Review: Pro Evolution Soccer 2017

While close-up graphics used for pre- and post-game events and in-match highlights continue to look good, the gameplay graphics is much better than it was in PES 2016. Last time out there was a blur around players at times during night time matches. This is now gone with players appearing crisper than ever before during match play regardless of camera angle used. Overall the in-match graphics in Pro Evolution Soccer 2017 are sharp, detailed and quite realistic. They’re not exactly like those in FIFA (a nice differentiation factor between the titles) but stand out in their own right and are the best we’ve seen in a PES game.

Another nice graphical effect is the on-purpose use of a speed blur during goal highlights. This result is a visually appealing effect that makes you feel like you’re actually on the field with the likes of Messi and Neymar or in premium seating at a stadium such as Nou Camp.


Pro Evolution Soccer 2017 has a soundtrack featuring several of 2016’s big worldwide hits. Twelve tracks in length at the time that this review was written, it can’t compete with FIFA 17’s extended playlist but does include well-known tunes such as Justin Bieber’s “Where are U now”, Ellie Golding’s “On my mind” and 21 Pilots “Ride”.


Peter Drury and Jim Beglin are back to provide English language color commentary for Pro Evolution Soccer 2017 for the second year in a row.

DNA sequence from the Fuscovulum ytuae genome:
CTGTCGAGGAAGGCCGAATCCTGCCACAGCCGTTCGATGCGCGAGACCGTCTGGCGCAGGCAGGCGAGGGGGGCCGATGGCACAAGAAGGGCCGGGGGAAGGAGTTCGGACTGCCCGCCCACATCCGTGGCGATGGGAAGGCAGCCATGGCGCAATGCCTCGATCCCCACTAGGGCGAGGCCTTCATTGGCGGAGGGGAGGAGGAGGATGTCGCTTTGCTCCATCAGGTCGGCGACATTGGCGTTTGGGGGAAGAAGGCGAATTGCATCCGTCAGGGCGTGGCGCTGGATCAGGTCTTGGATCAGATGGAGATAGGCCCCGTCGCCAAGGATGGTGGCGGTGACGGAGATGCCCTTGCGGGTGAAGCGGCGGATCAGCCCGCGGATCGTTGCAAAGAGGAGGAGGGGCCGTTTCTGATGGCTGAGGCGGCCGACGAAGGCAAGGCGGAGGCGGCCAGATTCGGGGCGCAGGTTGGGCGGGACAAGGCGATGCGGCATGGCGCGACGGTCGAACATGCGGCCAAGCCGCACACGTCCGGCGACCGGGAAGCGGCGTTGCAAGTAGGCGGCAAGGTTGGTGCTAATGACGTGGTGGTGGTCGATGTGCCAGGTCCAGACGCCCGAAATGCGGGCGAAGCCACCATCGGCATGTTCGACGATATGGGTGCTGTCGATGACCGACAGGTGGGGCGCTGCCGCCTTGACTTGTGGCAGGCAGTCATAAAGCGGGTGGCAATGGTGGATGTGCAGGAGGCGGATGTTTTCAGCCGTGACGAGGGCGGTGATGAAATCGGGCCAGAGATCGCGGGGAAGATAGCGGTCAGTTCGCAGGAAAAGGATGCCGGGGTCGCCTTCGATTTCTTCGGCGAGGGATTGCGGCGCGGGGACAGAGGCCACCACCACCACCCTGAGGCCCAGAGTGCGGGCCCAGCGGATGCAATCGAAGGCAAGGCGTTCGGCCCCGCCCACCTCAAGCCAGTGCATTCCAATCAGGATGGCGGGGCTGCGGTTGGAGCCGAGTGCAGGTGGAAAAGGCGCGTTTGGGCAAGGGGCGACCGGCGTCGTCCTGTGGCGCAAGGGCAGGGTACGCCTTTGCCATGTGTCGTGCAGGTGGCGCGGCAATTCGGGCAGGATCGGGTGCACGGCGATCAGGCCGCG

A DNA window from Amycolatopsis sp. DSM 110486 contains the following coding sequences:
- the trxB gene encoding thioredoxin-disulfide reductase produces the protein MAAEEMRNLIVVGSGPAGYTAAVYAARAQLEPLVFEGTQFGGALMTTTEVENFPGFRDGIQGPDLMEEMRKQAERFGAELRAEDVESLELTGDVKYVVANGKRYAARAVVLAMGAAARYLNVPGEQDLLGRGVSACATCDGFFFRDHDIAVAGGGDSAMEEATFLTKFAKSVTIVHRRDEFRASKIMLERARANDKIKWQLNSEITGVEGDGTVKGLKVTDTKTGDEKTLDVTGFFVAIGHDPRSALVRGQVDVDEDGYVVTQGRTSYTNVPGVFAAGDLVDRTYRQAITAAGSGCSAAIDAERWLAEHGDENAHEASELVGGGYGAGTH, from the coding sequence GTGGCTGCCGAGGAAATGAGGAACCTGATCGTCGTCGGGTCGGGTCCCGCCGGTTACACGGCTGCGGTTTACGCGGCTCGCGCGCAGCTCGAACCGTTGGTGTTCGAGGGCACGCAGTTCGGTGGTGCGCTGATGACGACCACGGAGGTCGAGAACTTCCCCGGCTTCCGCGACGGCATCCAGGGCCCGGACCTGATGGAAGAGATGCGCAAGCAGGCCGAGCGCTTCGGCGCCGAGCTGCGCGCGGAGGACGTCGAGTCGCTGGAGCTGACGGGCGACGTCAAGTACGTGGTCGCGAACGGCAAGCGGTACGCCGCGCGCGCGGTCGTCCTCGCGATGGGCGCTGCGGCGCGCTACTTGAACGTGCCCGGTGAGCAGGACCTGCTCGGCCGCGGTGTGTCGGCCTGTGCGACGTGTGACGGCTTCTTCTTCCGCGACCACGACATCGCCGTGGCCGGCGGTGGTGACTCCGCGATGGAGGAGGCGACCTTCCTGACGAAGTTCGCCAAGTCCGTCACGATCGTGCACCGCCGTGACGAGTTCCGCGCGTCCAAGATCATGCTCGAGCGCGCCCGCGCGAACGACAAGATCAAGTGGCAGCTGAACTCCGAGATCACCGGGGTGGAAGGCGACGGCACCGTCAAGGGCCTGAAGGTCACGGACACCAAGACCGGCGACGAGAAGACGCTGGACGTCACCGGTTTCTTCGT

The subject of much frustration through the years, the commentary of PES 2017 isn’t perfect but may be in its best shape ever thanks to updated technology. Repetition is now reduced (moreso for Drury and a few new phrases have been added to the gantry repertoire. There is also now more relevance in the game commentary with winless streaks at home, away or overall referenced before matches along with player debuts, transfers and form. After playing Pro Evolution Soccer 2017 and FIFA 17 we feel confident in saying that they may finally be equivalent in terms of in-game commentary.

Review: Pro Evolution Soccer 2017

Game Modes

Pro Evolution Soccer 2017 has its usual assortment of cup and league contests highlighted by its exclusive offering of the UEFA Champions League, UEFA Europa League and AFC Champions League. There are also equivalents to the World Cup, Copa America, the Africa Cup of Nations, the Asian Cup and European Championship that can be made legit via community created, importable option files.

The beloved Master League continues to thrive allowing you to build a team from scratch or take over a club and lead it to domestic and international glory. The mode looks quite a bit like FIFA’s Manager mode now with an improved scouting system that lets you dispatch footballing road warriors around the world in search of new talent for your squad. The player transfer system is also updated and allows managers to re-negotiate in hopes of securing lower prices, loan deals and trades. The results can be surprising at times with player values changing based on their performances and their salary demands. There is now a Transfer Deadline Day countdown timer that adds to the pressure and excitement of the all-important date on the world football calendar.